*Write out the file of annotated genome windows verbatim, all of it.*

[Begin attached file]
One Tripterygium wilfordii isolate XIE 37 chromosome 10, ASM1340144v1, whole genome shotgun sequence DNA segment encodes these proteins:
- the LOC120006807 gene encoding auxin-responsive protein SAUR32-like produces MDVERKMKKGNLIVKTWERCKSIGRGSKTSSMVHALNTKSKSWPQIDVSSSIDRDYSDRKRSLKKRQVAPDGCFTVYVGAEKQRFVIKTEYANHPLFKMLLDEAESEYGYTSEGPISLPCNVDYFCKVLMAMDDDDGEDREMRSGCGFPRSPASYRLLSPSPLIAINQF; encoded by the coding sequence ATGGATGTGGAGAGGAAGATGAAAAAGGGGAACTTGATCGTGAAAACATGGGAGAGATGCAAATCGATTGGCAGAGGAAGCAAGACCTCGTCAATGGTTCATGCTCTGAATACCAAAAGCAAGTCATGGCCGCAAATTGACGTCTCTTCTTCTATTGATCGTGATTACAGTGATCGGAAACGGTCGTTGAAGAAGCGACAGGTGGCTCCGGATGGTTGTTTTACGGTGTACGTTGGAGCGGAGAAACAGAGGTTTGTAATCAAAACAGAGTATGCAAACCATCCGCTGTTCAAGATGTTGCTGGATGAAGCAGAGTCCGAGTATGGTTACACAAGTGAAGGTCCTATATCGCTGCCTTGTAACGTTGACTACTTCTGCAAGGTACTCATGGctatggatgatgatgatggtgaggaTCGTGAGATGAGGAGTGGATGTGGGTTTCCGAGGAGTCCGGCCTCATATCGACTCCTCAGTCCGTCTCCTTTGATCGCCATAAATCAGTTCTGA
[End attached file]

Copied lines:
One Tripterygium wilfordii isolate XIE 37 chromosome 10, ASM1340144v1, whole genome shotgun sequence DNA segment encodes these proteins:
- the LOC120006807 gene encoding auxin-responsive protein SAUR32-like produces MDVERKMKKGNLIVKTWERCKSIGRGSKTSSMVHALNTKSKSWPQIDVSSSIDRDYSDRKRSLKKRQVAPDGCFTVYVGAEKQRFVIKTEYANHPLFKMLLDEAESEYGYTSEGPISLPCNVDYFCKVLMAMDDDDGEDREMRSGCGFPRSPASYRLLSPSPLIAINQF; encoded by the coding sequence ATGGATGTGGAGAGGAAGATGAAAAAGGGGAACTTGATCGTGAAAACATGGGAGAGATGCAAATCGATTGGCAGAGGAAGCAAGACCTCGTCAATGGTTCATGCTCTGAATACCAAAAGCAAGTCATGGCCGCAAATTGACGTCTCTTCTTCTATTGATCGTGATTACAGTGATCGGAAACGGTCGTTGAAGAAGCGACAGGTGGCTCCGGATGGTTGTTTTACGGTGTACGTTGGAGCGGAGAAACAGAGGTTTGTAATCAAAACAGAGTATGCAAACCATCCGCTGTTCAAGATGTTGCTGGATGAAGCAGAGTCCGAGTATGGTTACACAAGTGAAGGTCCTATATCGCTGCCTTGTAACGTTGACTACTTCTGCAAGGTACTCATGGctatggatgatgatgatggtgaggaTCGTGAGATGAGGAGTGGATGTGGGTTTCCGAGGAGTCCGGCCTCATATCGACTCCTCAGTCCGTCTCCTTTGATCGCCATAAATCAGTTCTGA